Somalia’s enemies would like to find an excuse to launch an open war, but have opted for naked terrorism instead. Another type of terrorism is carried out by the U.S. through drone attacks, ensuring no Somali feels secure from America’s destructive power. The African Union Mission in Somalia (AMISOM) is also seen as playing a role in fomenting trouble in the country instead of carrying out its mandate of peace.

The newly established Turkish military facility will help Somalia develop strong defense capabilities, which in turn would work against Western excuses for creating the kind of military presence they have in neighboring Djibouti. Intelligence reports suggest the intended target of the massive bombing on Oct. 14 was this facility. These reports may or may not be accurate. After all, terrorists and their sponsors would have to take into account inevitable Turkish retaliation.

It must be noted that terrorism directed at Somalia has deliberately targeted civilian facilities. Mosques, government buildings, hotels, restaurants and markets have been bombed to ensure Somalia is kept destabilized for the vultures to invade it at a suitable opportunity. However, it would be a miscalculation on the part of the Western sabotage brigade and their Gulf minions to harbor such hopes. Somalia will grow stronger. Somalia will be victorious. The UAE, which is getting increasingly ambitious in its foreign activities, should try not to bite off more than they can chew.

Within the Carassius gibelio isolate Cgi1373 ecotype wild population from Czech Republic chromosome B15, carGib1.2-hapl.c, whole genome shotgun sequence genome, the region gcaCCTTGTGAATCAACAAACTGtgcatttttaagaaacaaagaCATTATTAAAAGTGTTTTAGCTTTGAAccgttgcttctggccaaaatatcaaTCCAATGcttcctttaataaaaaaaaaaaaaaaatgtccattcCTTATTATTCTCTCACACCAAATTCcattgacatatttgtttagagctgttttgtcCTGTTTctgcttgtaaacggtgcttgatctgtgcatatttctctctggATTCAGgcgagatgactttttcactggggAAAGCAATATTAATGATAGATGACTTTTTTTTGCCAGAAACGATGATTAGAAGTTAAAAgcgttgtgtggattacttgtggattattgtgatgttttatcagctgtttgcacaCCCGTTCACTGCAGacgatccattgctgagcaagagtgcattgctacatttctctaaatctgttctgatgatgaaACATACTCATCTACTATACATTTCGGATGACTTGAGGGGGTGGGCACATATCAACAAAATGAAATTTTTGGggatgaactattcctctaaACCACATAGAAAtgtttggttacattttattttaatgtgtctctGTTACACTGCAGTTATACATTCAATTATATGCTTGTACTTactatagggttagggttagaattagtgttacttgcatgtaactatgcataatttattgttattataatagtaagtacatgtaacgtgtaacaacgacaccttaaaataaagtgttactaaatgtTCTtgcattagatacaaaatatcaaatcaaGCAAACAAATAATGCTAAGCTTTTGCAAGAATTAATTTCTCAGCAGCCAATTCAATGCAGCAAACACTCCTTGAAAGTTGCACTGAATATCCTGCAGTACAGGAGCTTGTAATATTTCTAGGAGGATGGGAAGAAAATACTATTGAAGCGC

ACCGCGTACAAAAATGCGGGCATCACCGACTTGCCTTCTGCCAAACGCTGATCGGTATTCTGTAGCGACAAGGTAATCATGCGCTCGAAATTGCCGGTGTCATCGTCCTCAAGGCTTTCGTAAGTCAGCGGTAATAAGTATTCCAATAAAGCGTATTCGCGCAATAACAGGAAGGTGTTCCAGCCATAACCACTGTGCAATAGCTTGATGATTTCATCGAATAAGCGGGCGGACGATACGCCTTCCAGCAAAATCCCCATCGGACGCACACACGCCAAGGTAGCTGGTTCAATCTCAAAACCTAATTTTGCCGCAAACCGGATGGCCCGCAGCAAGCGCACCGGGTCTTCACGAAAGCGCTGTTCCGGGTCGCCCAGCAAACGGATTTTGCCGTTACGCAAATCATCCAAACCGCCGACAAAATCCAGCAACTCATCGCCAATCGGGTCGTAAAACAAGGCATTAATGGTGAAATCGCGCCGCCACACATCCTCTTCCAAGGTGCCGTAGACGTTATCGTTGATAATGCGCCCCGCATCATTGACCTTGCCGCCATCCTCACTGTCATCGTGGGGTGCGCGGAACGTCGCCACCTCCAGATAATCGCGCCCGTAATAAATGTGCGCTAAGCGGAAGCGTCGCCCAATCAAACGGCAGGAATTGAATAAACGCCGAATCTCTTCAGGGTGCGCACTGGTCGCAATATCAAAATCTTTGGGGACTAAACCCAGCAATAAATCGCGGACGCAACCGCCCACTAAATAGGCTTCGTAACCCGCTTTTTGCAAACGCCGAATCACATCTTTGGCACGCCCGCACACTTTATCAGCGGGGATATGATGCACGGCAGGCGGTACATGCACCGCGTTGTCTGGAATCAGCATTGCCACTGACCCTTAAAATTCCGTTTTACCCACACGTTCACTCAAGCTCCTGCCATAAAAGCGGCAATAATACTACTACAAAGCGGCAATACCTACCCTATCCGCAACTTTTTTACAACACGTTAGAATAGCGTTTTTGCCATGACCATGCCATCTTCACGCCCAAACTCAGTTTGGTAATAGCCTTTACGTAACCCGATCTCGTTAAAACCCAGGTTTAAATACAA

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The Enemies of Somalia: An Obstacle to Peace and Stability

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Abdihafid Mahamud Jama

Somalia has gone through a tumultuous period from civil war to a complete state failure, impacting on our sovereignty, peace, harmony and dignity as people. Despite many challenges ahead, we are beginning to see a gradual recovery through the help of the international community and our current leaders who are dealing with local and international challenges/threats facing Somalia. To fully comprehend where we are today, you just have to refer back to the political turmoil and traumas Somalia has gone through in the last 27 years. We come so far, but there is much more to do.

The election of Hon Mohamed Abdullahi Farmajo brought back a period of optimism, political hopes and sense of dignity for the Somali people. The new government face many challenges internally and externally, and with that, mistakes are inevitable under the pressure of governing. When mistakes are made and governments lose focus, it helps to show a degree of contrition and commitment to reform and delivery. The Government must re-focus and work towards their political promises of security and stability and good governance. This is what the Somali public expects from their Government and I hope our leaders take heed to this much needed and timely advice.